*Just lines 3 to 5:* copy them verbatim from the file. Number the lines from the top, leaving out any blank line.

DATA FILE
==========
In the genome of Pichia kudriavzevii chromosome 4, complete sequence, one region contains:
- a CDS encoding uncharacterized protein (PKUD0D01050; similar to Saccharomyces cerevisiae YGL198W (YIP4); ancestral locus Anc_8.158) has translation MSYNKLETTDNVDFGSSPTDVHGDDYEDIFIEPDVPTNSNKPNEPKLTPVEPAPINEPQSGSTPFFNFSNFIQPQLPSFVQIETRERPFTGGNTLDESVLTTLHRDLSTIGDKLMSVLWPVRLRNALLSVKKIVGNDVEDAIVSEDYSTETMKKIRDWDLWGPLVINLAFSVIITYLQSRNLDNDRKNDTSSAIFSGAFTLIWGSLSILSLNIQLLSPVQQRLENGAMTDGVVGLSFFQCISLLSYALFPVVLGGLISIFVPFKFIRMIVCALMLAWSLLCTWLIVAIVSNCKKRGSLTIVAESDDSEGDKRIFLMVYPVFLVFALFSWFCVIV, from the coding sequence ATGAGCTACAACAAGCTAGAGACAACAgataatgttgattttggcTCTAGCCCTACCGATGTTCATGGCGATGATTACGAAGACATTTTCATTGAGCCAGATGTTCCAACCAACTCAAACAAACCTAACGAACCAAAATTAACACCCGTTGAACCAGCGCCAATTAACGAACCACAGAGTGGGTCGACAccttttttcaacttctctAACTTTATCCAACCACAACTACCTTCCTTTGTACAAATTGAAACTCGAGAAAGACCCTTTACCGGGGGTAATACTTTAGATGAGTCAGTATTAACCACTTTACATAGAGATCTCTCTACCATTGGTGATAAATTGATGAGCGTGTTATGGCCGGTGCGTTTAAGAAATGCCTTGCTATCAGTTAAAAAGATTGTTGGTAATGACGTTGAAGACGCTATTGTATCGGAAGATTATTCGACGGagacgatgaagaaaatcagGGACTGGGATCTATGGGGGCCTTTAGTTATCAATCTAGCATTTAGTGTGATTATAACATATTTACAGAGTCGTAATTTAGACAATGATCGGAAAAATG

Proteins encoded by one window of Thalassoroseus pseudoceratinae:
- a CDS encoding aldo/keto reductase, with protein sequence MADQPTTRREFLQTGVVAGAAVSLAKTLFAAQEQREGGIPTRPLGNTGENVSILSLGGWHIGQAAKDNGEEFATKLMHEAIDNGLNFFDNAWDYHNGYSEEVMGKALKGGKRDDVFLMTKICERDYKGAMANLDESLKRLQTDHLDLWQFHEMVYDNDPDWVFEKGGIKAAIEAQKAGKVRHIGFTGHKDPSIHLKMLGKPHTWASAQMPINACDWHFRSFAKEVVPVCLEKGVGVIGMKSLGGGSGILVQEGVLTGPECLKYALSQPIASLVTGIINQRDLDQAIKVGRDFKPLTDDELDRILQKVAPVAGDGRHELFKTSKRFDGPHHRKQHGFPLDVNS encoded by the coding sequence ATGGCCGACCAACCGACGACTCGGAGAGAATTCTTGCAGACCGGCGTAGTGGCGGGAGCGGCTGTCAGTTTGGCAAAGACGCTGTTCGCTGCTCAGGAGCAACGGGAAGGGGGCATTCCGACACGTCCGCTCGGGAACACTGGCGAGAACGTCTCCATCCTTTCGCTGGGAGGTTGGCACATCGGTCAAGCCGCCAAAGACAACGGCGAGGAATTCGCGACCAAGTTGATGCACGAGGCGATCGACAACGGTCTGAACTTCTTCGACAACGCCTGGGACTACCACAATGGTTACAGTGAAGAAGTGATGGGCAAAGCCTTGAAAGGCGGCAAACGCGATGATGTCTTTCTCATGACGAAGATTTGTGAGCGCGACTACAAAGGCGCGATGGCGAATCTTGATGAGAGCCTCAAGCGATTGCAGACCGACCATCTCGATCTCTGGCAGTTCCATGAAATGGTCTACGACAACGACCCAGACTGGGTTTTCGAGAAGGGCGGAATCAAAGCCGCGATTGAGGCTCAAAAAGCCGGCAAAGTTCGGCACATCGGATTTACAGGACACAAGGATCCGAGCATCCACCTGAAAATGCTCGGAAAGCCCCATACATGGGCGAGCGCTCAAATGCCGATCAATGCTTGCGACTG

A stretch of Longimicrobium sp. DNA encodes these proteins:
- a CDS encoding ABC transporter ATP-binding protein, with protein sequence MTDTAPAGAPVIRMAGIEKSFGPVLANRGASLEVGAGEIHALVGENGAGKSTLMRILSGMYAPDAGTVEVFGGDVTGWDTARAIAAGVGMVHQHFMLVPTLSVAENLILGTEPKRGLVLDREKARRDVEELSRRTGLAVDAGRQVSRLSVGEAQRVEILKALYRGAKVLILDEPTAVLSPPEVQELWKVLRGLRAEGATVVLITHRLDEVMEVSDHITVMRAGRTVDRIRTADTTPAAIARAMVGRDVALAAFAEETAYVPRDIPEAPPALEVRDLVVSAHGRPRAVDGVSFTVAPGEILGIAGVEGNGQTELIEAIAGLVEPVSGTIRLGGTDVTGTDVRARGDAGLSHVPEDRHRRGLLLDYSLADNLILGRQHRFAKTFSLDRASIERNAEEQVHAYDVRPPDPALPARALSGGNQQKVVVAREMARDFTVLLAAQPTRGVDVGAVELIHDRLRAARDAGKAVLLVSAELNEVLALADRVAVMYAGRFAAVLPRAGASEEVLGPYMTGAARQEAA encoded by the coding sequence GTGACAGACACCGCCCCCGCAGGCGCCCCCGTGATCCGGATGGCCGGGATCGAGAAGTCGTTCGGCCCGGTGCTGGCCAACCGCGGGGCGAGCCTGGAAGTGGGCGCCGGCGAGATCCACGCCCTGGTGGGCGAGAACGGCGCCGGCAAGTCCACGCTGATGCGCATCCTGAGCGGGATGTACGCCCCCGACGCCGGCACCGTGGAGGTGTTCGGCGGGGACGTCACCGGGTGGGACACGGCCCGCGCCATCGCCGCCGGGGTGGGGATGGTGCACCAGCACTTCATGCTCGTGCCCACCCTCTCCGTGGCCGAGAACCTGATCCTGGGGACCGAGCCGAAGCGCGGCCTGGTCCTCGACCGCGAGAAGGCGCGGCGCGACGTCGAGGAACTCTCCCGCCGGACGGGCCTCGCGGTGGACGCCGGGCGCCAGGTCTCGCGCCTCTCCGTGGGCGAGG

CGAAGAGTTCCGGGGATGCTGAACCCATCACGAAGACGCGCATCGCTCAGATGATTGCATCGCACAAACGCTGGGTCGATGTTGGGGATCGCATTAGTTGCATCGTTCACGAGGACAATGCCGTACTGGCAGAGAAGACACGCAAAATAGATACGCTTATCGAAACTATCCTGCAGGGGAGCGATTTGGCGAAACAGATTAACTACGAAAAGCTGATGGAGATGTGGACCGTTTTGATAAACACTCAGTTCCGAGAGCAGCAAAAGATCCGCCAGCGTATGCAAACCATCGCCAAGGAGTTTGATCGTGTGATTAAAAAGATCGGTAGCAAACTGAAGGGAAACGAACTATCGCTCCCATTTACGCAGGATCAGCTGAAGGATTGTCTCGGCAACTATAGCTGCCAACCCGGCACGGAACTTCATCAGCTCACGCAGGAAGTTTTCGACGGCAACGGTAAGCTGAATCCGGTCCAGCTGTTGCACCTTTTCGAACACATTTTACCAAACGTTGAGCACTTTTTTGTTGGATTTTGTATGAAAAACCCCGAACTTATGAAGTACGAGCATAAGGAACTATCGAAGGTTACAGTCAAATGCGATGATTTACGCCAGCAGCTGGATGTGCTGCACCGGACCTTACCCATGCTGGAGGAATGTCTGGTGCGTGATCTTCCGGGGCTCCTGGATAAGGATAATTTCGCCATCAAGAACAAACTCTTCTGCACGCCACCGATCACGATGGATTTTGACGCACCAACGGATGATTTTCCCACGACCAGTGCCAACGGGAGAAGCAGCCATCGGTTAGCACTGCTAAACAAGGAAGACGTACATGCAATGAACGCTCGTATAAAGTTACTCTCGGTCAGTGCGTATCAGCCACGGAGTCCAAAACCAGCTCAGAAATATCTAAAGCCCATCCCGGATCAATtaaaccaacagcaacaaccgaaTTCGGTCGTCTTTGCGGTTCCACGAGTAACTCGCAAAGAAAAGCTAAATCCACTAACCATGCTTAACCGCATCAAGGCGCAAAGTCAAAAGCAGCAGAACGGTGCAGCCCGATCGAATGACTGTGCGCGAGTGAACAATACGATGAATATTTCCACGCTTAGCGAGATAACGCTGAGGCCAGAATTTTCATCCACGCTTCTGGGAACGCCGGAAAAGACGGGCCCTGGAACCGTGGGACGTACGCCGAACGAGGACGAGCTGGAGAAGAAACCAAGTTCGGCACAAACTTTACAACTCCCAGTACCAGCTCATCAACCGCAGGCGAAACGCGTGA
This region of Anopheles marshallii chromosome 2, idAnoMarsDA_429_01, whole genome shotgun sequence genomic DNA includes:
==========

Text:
Proteins encoded by one window of Thalassoroseus pseudoceratinae:
- a CDS encoding aldo/keto reductase, with protein sequence MADQPTTRREFLQTGVVAGAAVSLAKTLFAAQEQREGGIPTRPLGNTGENVSILSLGGWHIGQAAKDNGEEFATKLMHEAIDNGLNFFDNAWDYHNGYSEEVMGKALKGGKRDDVFLMTKICERDYKGAMANLDESLKRLQTDHLDLWQFHEMVYDNDPDWVFEKGGIKAAIEAQKAGKVRHIGFTGHKDPSIHLKMLGKPHTWASAQMPINACDWHFRSFAKEVVPVCLEKGVGVIGMKSLGGGSGILVQEGVLTGPECLKYALSQPIASLVTGIINQRDLDQAIKVGRDFKPLTDDELDRILQKVAPVAGDGRHELFKTSKRFDGPHHRKQHGFPLDVNS encoded by the coding sequence ATGGCCGACCAACCGACGACTCGGAGAGAATTCTTGCAGACCGGCGTAGTGGCGGGAGCGGCTGTCAGTTTGGCAAAGACGCTGTTCGCTGCTCAGGAGCAACGGGAAGGGGGCATTCCGACACGTCCGCTCGGGAACACTGGCGAGAACGTCTCCATCCTTTCGCTGGGAGGTTGGCACATCGGTCAAGCCGCCAAAGACAACGGCGAGGAATTCGCGACCAAGTTGATGCACGAGGCGATCGACAACGGTCTGAACTTCTTCGACAACGCCTGGGACTACCACAATGGTTACAGTGAAGAAGTGATGGGCAAAGCCTTGAAAGGCGGCAAACGCGATGATGTCTTTCTCATGACGAAGATTTGTGAGCGCGACTACAAAGGCGCGATGGCGAATCTTGATGAGAGCCTCAAGCGATTGCAGACCGACCATCTCGATCTCTGGCAGTTCCATGAAATGGTCTACGACAACGACCCAGACTGGGTTTTCGAGAAGGGCGGAATCAAAGCCGCGATTGAGGCTCAAAAAGCCGGCAAAGTTCGGCACATCGGATTTACAGGACACAAGGATCCGAGCATCCACCTGAAAATGCTCGGAAAGCCCCATACATGGGCGAGCGCTCAAATGCCGATCAATGCTTGCGACTG

A stretch of Longimicrobium sp. DNA encodes these proteins: